UKGC Gambling Figures Show a 14% Decline


Despite a buoyant forecast at the start of the year, gambling revenue took a tumble of 14% in June. Data from the UK Gambling Commission shows the sector to be down on previous months, possibly as a result of a range of socio-economic factors. 

UK Gambling Down 14% in June

In February, figures indicated that spending on gambling in the UK was on the rise. Spurred on by excellent offerings from the iGaming sector and a post-pandemic return to major sporting events, the industry was booming. However, revenue in this first quarter dropped a marginal 1% on figures from the previous year. June’s figures show a larger slide at 14%, with the online sector taking the hardest hit. 

This slide took UK gambling revenue down to £370.2 million per month, 20% lower than the January total. It was, however, not the lowest month of the year, which was March. One of the only sectors to see growth was eSports betting. This rose by 38.3 per cent to £924,300 a month. 

The results of this do not seem to have come from problems from the gambling sector itself, but through other socio-economic factors. Even other entertainment platforms such as streaming television are reporting losses along with a downward curve in retail sales. 

Problems Impacting Consumer Spending

The most obvious cause of this is the UK’s soaring inflation. Actual inflation hit 10.10% in August and was around 9% in June. This is a hard blow to the purses of many UK households who are trying to pay mortgages and other debt. With the UK heading into a recession, it seems that entertainment spending may be one of the first places money can be saved.

As far back as January, a study by KPMG involving 3,000 households suggested that around 32% of them planned to cut back on household spending in the year. Taken in January, this was before many of the recent price hikes took place. 

When placed against the backdrop of rising food prices, this seems inevitable. In the past year, prices for basic staple food goods have been rising. The UK’s Office for National Statistics noticed that, in April alone, pasta rose by an astounding 50%. An increasing world population has not helped this, and nor have grain blockages from countries in Eastern Europe. 

Increase in Energy Prices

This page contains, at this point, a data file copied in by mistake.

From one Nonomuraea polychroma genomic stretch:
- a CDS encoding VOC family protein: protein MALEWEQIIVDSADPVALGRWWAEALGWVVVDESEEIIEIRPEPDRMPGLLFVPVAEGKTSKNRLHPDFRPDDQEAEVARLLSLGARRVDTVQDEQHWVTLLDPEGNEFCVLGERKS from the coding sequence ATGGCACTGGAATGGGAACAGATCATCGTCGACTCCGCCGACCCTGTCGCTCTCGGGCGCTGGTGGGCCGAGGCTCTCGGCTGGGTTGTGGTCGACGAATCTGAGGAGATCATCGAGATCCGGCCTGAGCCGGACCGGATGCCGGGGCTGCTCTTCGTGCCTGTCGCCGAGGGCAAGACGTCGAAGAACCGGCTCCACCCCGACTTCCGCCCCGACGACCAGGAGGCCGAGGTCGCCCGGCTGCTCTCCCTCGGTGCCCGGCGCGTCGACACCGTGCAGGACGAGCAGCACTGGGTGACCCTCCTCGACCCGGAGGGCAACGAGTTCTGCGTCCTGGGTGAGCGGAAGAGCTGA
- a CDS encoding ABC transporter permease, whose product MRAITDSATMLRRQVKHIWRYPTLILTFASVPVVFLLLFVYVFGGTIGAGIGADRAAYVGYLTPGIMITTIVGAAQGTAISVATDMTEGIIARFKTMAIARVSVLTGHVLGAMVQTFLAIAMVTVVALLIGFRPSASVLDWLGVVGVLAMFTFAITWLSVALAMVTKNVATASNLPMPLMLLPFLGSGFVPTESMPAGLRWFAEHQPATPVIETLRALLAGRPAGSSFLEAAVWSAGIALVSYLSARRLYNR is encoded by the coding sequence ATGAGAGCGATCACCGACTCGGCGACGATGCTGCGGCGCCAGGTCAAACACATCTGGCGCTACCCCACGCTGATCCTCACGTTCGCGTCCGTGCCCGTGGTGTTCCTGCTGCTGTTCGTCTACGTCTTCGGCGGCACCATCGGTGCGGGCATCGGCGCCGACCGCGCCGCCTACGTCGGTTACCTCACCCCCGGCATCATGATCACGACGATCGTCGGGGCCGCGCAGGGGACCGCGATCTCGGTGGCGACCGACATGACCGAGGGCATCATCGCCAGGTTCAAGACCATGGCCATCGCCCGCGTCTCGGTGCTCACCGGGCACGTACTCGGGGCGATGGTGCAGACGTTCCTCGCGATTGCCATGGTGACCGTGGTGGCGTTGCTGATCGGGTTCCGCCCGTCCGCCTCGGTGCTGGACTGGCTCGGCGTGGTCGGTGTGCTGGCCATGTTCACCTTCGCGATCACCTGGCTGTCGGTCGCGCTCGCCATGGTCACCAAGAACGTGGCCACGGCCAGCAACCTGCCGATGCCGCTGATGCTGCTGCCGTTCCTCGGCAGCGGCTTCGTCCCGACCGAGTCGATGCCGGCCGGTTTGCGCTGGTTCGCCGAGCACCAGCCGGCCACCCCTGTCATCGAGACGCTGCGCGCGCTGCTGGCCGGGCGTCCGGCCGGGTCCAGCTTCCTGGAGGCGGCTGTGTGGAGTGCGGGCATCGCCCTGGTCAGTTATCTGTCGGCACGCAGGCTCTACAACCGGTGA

The final factor has been the increase in energy prices and fuel. With the energy price cap lifted, it is now expected the average UK household will spend around £3,600 per year on heating alone. UK gas prices have risen by four times from what they were a year ago. This is causing a genuine crisis across the country, in what is being dubbed fuel poverty. Not only will this hit households, but many small businesses rely on gas to operate. 

All this has been on a backdrop of wage stagnation that has been in place since the financial crisis of the late 2000s. Earnings are increasing by around 4% annually. This is below the rate of consumer goods inflation, meaning most people are being priced out of the essentials required for living. While some sectors, such as haulage, have had increases, others have not. This is now evident in the many strikes that are crippling areas such as the rail network.

What Does the Future Hold?

It is uncertain how this will impact the igaming industry in the coming years. With many people still adjusting to the post-pandemic world and these extra financial burdens, it is unsure how much disposable income will be available to consumers for entertainment purposes. For some, it may be a case of changing budgets and cutting back in other places. Some may not have that option. 

It is also worth noting that the second quarter of the year is always a slightly lower one for the gambling industry. With fewer major events and the summer sun taking people outside, less money is spent on the sport each year. The industry may pick up in the autumn months.

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